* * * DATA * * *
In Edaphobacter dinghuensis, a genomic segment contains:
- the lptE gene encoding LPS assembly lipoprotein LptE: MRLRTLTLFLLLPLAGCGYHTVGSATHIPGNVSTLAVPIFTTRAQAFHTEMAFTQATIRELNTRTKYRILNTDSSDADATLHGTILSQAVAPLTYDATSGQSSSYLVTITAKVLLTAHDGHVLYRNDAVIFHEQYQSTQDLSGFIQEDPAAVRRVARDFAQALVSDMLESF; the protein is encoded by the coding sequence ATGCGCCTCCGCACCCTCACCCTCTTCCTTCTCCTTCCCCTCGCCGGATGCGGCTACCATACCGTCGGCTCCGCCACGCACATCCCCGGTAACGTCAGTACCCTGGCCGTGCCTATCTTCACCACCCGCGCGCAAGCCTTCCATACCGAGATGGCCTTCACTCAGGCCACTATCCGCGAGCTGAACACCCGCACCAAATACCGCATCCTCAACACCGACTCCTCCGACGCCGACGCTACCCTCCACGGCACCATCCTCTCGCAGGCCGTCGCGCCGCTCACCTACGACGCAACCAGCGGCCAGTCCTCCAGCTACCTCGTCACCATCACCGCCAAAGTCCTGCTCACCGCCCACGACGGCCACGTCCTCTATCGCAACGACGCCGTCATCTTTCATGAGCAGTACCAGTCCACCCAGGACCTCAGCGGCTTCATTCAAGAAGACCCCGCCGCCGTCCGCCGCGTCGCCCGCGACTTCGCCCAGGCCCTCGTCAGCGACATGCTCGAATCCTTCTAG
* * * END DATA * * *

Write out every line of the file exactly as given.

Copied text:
In Edaphobacter dinghuensis, a genomic segment contains:
- the lptE gene encoding LPS assembly lipoprotein LptE: MRLRTLTLFLLLPLAGCGYHTVGSATHIPGNVSTLAVPIFTTRAQAFHTEMAFTQATIRELNTRTKYRILNTDSSDADATLHGTILSQAVAPLTYDATSGQSSSYLVTITAKVLLTAHDGHVLYRNDAVIFHEQYQSTQDLSGFIQEDPAAVRRVARDFAQALVSDMLESF; the protein is encoded by the coding sequence ATGCGCCTCCGCACCCTCACCCTCTTCCTTCTCCTTCCCCTCGCCGGATGCGGCTACCATACCGTCGGCTCCGCCACGCACATCCCCGGTAACGTCAGTACCCTGGCCGTGCCTATCTTCACCACCCGCGCGCAAGCCTTCCATACCGAGATGGCCTTCACTCAGGCCACTATCCGCGAGCTGAACACCCGCACCAAATACCGCATCCTCAACACCGACTCCTCCGACGCCGACGCTACCCTCCACGGCACCATCCTCTCGCAGGCCGTCGCGCCGCTCACCTACGACGCAACCAGCGGCCAGTCCTCCAGCTACCTCGTCACCATCACCGCCAAAGTCCTGCTCACCGCCCACGACGGCCACGTCCTCTATCGCAACGACGCCGTCATCTTTCATGAGCAGTACCAGTCCACCCAGGACCTCAGCGGCTTCATTCAAGAAGACCCCGCCGCCGTCCGCCGCGTCGCCCGCGACTTCGCCCAGGCCCTCGTCAGCGACATGCTCGAATCCTTCTAG